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‘Black Widow’ #1 is a high octane rush of adrenaline

‘Black Widow’ #1 is a high octane rush of adrenaline


Black Widow #1
Written by Chris Samnee and Mark Waid
Art by Chris Samnee
Colours by Matt Wilson
Lettering by VC’s Joe Caramagna
Published by Marvel Comics

Mark Waid. Chris Samnee. Matt Wilson. Joe Caramagna. They are reunited and it feels, oh, so good. Daredevil was one of the few titles that Marvel released over the last couple of years that was consistent from day one until the very last issue dropped. The quality is due in thanks to the utter brilliance that each of the creative members brought to the table to make Daredevil fresh, exciting, dramatic, and downright a must-read month after month. The mere fact that the same team that made Daredevil is back, working together, makes, whatever title it is, an automatic desirable read. The awesomeness factor is only heightened in that the new book happens to be Black Widow.

After only about a quarter way through this first issue, it is safe to say that this is one of, if not the best first issue, so far, that the post-Secret Wars Marvel has released; the last page more than confirms this. The issue is light on plot but that is partly what makes it so great. Essentially, Natasha Romanoff, aka Black Widow, has stolen something from the interior of a S.H.I.E.L.D. helicarrier and a whole slew of S.H.I.E.L.D. agents rush after her to retrieve it. The script, by Waid and Samnee, is light on exposition and dialogue but heavy on the action and absolute frenetic pace; you may or may not need an intake of oxygen by the end.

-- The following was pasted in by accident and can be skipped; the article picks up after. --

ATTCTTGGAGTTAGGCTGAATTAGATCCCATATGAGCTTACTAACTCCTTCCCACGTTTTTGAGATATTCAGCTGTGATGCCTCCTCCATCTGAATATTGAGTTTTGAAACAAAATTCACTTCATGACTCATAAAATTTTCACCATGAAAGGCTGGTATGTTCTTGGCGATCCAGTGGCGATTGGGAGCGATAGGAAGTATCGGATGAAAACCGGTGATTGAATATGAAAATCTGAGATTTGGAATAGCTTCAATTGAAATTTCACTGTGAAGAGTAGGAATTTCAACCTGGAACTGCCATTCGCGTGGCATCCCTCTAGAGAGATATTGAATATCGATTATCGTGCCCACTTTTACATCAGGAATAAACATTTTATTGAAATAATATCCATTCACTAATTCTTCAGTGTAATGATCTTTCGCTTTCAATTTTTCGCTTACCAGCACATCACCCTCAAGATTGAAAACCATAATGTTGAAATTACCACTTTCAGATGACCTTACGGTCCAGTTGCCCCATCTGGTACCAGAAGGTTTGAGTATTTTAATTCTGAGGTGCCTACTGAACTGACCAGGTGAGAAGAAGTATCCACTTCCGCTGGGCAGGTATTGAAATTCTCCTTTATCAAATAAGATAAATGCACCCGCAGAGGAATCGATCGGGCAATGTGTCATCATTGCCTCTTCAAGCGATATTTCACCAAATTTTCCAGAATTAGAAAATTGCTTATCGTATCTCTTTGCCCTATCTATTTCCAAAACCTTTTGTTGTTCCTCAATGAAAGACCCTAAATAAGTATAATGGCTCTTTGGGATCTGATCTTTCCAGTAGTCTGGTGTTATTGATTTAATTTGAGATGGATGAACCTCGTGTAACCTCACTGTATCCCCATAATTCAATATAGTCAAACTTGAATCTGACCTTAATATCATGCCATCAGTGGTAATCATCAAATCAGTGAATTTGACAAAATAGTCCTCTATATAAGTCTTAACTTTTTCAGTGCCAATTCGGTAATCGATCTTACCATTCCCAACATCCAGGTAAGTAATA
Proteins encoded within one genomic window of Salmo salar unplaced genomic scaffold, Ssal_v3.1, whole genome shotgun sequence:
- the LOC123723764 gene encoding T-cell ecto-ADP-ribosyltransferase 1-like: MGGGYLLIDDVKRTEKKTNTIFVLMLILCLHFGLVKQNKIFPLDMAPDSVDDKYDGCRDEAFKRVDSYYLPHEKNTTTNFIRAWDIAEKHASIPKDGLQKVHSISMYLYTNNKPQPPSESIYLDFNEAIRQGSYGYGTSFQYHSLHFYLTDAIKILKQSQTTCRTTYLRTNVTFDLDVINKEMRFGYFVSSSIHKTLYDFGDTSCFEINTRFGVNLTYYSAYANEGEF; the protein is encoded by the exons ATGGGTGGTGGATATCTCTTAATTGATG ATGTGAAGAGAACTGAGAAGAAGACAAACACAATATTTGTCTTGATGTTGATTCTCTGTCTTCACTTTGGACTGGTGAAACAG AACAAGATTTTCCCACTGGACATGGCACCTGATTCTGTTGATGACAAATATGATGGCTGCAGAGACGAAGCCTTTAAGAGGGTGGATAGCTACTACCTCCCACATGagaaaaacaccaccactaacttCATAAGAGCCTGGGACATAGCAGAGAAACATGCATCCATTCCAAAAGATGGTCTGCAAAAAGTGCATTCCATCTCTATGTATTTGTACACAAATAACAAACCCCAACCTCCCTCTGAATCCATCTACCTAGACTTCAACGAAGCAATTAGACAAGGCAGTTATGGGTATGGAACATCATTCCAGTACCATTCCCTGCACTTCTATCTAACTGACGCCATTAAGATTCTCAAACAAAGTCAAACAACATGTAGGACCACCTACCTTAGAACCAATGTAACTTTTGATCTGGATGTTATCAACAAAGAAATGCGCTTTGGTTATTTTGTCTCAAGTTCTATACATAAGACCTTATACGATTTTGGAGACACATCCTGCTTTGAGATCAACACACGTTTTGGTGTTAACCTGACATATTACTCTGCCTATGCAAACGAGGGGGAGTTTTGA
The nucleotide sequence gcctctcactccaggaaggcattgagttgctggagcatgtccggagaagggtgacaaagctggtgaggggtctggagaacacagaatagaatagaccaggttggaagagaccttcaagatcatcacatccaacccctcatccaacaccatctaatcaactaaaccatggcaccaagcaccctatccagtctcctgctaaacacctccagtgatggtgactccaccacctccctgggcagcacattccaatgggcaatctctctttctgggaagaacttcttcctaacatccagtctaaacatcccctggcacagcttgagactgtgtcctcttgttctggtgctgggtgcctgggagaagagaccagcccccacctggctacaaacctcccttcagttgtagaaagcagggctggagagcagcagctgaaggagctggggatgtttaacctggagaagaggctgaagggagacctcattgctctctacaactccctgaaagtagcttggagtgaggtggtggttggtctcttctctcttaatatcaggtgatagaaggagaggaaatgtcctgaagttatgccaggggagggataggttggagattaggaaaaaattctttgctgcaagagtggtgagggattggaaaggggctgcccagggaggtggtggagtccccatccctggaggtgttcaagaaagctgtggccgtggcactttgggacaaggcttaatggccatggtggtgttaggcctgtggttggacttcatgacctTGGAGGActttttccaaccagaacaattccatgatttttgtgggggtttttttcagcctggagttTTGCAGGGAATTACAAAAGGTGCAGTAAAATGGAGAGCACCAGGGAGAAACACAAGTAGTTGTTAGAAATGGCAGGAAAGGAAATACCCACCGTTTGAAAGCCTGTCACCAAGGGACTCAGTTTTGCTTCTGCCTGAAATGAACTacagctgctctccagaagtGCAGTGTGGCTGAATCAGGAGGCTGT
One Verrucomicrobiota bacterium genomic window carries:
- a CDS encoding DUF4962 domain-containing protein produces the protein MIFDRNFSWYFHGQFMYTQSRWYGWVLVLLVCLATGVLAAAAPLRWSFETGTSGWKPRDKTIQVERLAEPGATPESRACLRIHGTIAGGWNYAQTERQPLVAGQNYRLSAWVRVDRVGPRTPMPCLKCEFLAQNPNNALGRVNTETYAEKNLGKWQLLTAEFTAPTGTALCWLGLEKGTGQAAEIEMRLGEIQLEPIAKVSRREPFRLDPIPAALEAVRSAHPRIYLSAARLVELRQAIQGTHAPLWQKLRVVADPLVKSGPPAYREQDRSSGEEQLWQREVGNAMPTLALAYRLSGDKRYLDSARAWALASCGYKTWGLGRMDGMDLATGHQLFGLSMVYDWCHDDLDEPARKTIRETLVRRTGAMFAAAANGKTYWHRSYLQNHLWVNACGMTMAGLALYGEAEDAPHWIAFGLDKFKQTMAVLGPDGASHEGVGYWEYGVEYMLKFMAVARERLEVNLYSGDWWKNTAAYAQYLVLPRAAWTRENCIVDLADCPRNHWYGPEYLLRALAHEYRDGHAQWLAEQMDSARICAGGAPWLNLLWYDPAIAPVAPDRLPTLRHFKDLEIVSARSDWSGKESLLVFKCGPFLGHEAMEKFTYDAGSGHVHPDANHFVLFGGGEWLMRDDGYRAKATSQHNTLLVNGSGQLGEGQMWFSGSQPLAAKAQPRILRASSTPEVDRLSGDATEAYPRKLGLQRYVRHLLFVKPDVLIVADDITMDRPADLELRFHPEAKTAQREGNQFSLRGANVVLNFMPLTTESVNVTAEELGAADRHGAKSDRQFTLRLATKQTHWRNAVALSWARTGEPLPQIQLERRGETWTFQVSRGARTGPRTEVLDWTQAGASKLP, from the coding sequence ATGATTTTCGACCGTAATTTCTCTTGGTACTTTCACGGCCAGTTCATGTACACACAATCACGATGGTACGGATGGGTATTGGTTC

Elevating the level of action are the beautifully choreographed set pieces through Samnee’s stunning line work. Samnee draws some of the best fight scenes in comics today. The use of tight, small frames allows for the action to really pulse, drawing in closer the punches thrown by and at Natasha. There are some really gorgeous splash pages and larger frames to allow for a little breather, accentuating the action that occurred beforehand and showcasing the nuanced, quieter moments that Samnee excels at. There is a particular great frame of New York City as Natasha hovers above it with the warm, yellow/orange sun providing light blue shadows amongst the tall buildings. Samnee switches from the stern, determined side of Natasha through intense close ups of her shadowed face and eyes, to the playful, fun side that truly shows how much she enjoys what she does and with such ease. Yet, there is still that dark, mysterious side to Natasha as well in which only time will tell whether this series will pursue that direction.


Speaking of colours, Matt Wilson is one of the best colourists working in the business right now. As much as the colour palette he utilizes isn’t very vast for this issue, his accentuated reds, from the flowing hair of Natasha to the damaging explosions, and light yellows and oranges really pop. Letterer Joe Caramagna may not have a lot of word balloons to deal with but is quite busy with the amount of sound effects. He playfully places them and widens particular ones to really make an impact out of the ‘bwa-boooom’ explosions and smaller ‘spak,’ ‘rnch,’ and ‘spak,’ to really draw a bodily reaction from some of the fight sequences.

Black Widow is off to a blisteringly great start that is simple but highly effective. More comics should take notes from the team of Samnee, Waid, Wilson and Caramagna to focus on utilizing each member of the creative team to make for a truly fun and exhilarating read that couldn’t possibly turn people away from picking up the next issue. There hasn’t been anything this fun and confident from issue one since perhaps Matt Fraction and David Aja’s Hawkeye. If there is some kind of poetic way to sum up Black Widow #1, it would have to be something directly taken from one of the S.H.I.E.L.D. agents as he chases after Natasha once she escapes from the helicarrier: “she turns a 40,000 foot fall into a ballet.”


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